A math-magic article I wrote for the German magazine Zeit Wissen: with the 13 triangular and square pieces (fig. 1) it is possible to form two large squares shown in fig. 2. Though the second large square has an extra piece the dimensions of the squares seem to be the same! Can you explain why this is possible?
Convex / Concave, it all depends on your point of view!
Although the plates are the same, in the second picture, the indents of the egg plate look more like convex domes rather than concave indents.
Do the light gray triangular shapes in the diagram below have the same hue and brightness?Continue Reading
This is one of my oldest illusions I created in the 90s. In the picture you may see ghostlike dark radial beams. This illusion is a variant of the Herman’s scintillating grid illusion. I designed this illusion just by turning 45 degrees the Herman grid and then by applying a polar transformation.Continue Reading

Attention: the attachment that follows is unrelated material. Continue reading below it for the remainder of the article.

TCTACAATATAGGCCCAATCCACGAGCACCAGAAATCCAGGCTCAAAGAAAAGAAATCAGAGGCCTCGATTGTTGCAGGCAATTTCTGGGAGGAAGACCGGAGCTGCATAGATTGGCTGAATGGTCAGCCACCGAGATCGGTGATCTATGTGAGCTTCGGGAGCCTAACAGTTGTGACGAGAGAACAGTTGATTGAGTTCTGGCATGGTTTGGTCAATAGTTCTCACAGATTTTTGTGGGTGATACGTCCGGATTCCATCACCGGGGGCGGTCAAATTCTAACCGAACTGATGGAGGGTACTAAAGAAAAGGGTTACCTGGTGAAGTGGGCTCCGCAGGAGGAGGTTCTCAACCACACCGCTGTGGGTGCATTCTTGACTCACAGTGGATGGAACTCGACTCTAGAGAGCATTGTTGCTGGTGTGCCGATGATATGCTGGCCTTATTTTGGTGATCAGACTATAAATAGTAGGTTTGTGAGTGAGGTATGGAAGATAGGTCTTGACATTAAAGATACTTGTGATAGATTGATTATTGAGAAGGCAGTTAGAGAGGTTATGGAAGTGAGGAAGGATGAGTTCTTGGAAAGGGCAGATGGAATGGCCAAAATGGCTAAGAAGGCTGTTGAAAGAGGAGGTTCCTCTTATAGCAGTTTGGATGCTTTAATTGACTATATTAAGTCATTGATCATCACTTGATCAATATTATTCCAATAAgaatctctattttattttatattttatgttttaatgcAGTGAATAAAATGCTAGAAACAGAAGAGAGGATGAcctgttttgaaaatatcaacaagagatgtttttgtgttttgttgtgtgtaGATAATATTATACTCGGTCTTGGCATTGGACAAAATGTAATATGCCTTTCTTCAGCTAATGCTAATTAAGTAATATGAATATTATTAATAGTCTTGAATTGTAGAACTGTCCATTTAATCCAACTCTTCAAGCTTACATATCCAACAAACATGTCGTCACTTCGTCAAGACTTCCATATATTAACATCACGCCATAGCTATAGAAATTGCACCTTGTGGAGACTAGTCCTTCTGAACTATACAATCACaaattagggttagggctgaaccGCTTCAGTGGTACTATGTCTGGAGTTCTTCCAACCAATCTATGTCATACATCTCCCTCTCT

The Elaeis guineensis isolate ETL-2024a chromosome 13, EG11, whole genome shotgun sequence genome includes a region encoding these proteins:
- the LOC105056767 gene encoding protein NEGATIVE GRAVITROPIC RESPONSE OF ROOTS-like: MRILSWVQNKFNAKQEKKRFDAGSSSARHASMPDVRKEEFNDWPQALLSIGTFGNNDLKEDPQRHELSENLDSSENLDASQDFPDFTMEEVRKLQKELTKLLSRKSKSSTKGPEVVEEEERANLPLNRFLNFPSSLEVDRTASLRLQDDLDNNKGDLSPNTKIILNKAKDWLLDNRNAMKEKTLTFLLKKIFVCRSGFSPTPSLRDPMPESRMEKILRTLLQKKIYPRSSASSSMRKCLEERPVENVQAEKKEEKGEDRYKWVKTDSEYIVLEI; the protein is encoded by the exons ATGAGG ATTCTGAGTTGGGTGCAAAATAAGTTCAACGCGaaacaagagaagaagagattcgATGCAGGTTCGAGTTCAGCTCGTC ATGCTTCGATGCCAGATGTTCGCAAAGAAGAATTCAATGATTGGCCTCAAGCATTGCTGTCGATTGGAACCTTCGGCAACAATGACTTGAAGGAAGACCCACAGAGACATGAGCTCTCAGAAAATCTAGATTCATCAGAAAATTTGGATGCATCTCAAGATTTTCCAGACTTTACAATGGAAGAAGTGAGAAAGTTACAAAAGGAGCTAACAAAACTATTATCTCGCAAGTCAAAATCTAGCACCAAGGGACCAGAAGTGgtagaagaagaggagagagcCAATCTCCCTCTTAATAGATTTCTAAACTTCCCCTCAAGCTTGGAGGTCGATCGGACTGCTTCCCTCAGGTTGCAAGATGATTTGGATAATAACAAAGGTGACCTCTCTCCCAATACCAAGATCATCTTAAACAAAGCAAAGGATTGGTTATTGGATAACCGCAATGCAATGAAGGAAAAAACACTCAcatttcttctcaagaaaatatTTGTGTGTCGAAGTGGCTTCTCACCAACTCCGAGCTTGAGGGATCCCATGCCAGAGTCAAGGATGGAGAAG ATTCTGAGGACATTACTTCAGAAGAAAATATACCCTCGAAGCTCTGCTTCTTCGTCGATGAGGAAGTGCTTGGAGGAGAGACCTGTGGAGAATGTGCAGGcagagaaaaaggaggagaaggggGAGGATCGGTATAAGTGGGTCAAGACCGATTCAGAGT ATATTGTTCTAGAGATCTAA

Look at the colored rings from a distance. Then decide which ones have YELLOW inner circles, and which ones have BLUE inner circles.
Most of us are familiar with magenta — it’s a kind of purplish-red that exists between blue and red on color wheels (color wheels don’t accurately represent the physics of photons, but they represent the philosophical reality: color is a human construct that helps us interpret wavelengths to better understand our world).
The odd thing about color vision is that magenta (or pink) color is not in the spectrum of colors, meaning it cannot be generated by a single wavelength of light. Our brains interpret the color sensation of magenta/pink as ‘absence’ of green.
My optical art has been featured in the February issue of the German science magazine PM.
Curiously enough, the cubes don’t move only the background color changes…
Here is my tutorial to create an amazing autokinetic animation.